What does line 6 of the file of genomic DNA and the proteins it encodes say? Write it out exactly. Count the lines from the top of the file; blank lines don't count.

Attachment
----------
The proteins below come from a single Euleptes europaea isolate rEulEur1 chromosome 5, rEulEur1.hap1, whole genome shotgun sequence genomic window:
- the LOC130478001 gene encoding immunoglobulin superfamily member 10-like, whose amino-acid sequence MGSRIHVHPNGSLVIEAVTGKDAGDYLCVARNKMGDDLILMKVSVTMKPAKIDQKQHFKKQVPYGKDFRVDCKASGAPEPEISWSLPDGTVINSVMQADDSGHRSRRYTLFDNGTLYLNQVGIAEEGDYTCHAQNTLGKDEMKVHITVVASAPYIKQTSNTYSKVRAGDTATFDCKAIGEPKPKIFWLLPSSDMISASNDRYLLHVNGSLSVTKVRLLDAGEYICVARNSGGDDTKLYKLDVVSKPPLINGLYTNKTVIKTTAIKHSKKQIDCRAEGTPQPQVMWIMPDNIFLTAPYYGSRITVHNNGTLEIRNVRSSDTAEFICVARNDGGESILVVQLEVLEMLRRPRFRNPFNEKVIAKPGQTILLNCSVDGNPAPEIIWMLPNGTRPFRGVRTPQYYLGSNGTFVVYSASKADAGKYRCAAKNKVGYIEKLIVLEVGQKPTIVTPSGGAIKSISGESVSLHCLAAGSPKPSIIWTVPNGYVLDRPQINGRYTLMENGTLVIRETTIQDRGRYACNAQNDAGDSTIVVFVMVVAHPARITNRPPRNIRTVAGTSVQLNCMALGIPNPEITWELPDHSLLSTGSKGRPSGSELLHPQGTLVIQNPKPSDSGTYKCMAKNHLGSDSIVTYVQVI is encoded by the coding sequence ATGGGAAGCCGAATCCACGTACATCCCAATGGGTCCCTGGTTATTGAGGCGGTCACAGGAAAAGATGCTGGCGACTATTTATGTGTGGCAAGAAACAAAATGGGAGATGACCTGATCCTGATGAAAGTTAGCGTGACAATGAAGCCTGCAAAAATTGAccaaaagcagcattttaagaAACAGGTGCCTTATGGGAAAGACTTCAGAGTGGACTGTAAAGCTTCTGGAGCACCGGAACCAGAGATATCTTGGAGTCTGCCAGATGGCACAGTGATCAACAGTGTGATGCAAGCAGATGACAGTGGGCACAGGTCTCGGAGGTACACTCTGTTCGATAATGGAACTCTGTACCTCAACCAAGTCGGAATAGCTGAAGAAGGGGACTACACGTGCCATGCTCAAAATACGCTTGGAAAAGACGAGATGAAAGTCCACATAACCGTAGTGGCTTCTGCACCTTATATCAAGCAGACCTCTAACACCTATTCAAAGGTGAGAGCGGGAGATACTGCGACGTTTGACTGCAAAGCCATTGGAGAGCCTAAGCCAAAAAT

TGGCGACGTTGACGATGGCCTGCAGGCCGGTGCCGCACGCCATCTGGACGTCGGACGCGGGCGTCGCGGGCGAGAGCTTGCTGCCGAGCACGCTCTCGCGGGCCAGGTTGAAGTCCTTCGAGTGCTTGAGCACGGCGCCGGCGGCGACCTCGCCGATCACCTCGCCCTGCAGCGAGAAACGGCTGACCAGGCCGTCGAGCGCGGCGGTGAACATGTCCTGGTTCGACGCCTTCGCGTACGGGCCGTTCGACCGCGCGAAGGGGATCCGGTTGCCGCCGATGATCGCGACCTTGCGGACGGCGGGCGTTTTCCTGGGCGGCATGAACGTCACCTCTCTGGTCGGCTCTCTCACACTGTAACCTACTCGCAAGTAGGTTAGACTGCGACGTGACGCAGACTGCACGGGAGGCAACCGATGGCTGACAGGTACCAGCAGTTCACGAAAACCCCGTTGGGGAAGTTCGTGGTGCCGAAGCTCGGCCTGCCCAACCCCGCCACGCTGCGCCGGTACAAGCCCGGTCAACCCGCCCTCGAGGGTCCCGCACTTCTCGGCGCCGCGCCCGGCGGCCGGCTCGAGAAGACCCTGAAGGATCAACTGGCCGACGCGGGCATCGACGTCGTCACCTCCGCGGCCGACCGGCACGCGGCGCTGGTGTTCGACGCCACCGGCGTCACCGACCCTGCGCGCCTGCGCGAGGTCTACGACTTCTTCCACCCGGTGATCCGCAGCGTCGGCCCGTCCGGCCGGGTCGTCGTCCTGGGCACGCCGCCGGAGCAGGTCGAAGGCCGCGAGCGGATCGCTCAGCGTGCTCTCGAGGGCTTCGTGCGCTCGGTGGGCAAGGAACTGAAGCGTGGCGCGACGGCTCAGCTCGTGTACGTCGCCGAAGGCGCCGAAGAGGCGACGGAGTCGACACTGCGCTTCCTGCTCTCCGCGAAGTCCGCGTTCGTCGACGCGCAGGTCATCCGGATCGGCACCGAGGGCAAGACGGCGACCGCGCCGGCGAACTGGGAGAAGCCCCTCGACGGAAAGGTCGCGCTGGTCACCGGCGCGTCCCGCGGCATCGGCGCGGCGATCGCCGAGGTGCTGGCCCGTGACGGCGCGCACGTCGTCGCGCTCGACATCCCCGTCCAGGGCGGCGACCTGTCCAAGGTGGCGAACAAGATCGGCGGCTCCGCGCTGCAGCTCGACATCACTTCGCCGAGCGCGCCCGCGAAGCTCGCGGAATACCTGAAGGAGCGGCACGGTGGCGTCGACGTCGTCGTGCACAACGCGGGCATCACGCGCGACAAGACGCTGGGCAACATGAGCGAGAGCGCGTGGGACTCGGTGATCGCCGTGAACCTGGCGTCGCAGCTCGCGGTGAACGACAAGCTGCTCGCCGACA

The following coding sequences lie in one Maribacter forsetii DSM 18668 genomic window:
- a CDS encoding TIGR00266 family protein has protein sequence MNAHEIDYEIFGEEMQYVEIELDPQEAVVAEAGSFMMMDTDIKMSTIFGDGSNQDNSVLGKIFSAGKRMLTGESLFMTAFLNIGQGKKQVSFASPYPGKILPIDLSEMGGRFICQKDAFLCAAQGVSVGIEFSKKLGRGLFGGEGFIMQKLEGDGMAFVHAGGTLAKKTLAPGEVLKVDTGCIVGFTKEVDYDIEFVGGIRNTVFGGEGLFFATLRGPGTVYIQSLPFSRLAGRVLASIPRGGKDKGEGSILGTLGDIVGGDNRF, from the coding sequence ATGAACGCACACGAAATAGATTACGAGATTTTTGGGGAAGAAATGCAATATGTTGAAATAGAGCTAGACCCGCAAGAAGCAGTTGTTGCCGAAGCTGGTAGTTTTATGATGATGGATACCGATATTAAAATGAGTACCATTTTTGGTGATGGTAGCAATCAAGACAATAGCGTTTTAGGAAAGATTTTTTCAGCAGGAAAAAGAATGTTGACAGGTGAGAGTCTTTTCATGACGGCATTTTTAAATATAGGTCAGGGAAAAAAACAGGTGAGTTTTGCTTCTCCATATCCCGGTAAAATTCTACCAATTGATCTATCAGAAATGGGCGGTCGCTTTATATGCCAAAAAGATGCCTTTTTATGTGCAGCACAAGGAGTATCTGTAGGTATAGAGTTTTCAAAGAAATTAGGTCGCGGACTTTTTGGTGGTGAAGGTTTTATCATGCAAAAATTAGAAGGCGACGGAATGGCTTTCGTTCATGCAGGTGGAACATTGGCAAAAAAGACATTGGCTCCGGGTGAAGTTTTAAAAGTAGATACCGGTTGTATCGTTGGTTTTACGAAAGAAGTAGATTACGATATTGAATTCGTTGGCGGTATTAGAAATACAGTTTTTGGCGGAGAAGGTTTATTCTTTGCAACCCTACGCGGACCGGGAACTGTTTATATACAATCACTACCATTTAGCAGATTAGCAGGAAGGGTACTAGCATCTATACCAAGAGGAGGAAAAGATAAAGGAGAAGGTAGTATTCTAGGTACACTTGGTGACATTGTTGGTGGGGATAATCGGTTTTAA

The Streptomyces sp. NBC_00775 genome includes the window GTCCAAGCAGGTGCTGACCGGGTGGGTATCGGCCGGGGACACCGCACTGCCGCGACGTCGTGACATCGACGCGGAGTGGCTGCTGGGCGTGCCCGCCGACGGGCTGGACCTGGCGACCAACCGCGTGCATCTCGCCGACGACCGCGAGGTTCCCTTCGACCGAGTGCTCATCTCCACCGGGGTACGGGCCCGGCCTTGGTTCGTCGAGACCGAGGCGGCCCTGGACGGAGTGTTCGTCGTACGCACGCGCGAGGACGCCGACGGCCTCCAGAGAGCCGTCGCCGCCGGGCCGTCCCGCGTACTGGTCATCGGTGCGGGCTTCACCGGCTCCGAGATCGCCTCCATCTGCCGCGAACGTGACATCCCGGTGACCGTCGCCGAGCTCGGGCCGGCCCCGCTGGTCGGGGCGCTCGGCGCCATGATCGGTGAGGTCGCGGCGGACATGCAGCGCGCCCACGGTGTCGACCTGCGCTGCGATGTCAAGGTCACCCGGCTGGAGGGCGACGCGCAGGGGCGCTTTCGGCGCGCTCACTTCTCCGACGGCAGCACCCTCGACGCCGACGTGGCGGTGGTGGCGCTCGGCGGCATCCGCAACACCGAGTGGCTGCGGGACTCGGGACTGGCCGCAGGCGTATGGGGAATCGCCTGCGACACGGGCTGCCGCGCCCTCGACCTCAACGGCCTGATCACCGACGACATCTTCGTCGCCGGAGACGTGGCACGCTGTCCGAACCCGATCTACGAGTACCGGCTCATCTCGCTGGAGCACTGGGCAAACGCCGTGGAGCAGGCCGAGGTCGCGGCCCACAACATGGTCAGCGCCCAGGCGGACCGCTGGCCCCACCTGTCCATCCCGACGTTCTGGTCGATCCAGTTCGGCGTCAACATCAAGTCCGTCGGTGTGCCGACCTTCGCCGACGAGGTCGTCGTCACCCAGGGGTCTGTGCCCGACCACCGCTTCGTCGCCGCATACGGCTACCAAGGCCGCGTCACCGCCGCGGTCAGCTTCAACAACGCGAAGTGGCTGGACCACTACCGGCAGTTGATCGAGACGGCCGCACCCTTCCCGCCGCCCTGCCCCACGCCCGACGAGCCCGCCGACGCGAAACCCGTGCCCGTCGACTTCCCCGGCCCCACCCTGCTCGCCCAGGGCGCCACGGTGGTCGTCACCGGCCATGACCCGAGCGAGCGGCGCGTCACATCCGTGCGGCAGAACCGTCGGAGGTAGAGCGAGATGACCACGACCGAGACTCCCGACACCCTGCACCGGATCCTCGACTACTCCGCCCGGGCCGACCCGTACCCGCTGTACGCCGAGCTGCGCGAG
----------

The Streptomyces sp. NBC_00775 genome includes the window GTCCAAGCAGGTGCTGACCGGGTGGGTATCGGCCGGGGACACCGCACTGCCGCGACGTCGTGACATCGACGCGGAGTGGCTGCTGGGCGTGCCCGCCGACGGGCTGGACCTGGCGACCAACCGCGTGCATCTCGCCGACGACCGCGAGGTTCCCTTCGACCGAGTGCTCATCTCCACCGGGGTACGGGCCCGGCCTTGGTTCGTCGAGACCGAGGCGGCCCTGGACGGAGTGTTCGTCGTACGCACGCGCGAGGACGCCGACGGCCTCCAGAGAGCCGTCGCCGCCGGGCCGTCCCGCGTACTGGTCATCGGTGCGGGCTTCACCGGCTCCGAGATCGCCTCCATCTGCCGCGAACGTGACATCCCGGTGACCGTCGCCGAGCTCGGGCCGGCCCCGCTGGTCGGGGCGCTCGGCGCCATGATCGGTGAGGTCGCGGCGGACATGCAGCGCGCCCACGGTGTCGACCTGCGCTGCGATGTCAAGGTCACCCGGCTGGAGGGCGACGCGCAGGGGCGCTTTCGGCGCGCTCACTTCTCCGACGGCAGCACCCTCGACGCCGACGTGGCGGTGGTGGCGCTCGGCGGCATCCGCAACACCGAGTGGCTGCGGGACTCGGGACTGGCCGCAGGCGTATGGGGAATCGCCTGCGACACGGGCTGCCGCGCCCTCGACCTCAACGGCCTGATCACCGACGACATCTTCGTCGCCGGAGACGTGGCACGCTGTCCGAACCCGATCTACGAGTACCGGCTCATCTCGCTGGAGCACTGGGCAAACGCCGTGGAGCAGGCCGAGGTCGCGGCCCACAACATGGTCAGCGCCCAGGCGGACCGCTGGCCCCACCTGTCCATCCCGACGTTCTGGTCGATCCAGTTCGGCGTCAACATCAAGTCCGTCGGTGTGCCGACCTTCGCCGACGAGGTCGTCGTCACCCAGGGGTCTGTGCCCGACCACCGCTTCGTCGCCGCATACGGCTACCAAGGCCGCGTCACCGCCGCGGTCAGCTTCAACAACGCGAAGTGGCTGGACCACTACCGGCAGTTGATCGAGACGGCCGCACCCTTCCCGCCGCCCTGCCCCACGCCCGACGAGCCCGCCGACGCGAAACCCGTGCCCGTCGACTTCCCCGGCCCCACCCTGCTCGCCCAGGGCGCCACGGTGGTCGTCACCGGCCATGACCCGAGCGAGCGGCGCGTCACATCCGTGCGGCAGAACCGTCGGAGGTAGAGCGAGATGACCACGACCGAGACTCCCGACACCCTGCACCGGATCCTCGACTACTCCGCCCGGGCCGACCCGTACCCGCTGTACGCCGAGCTGCGCGAG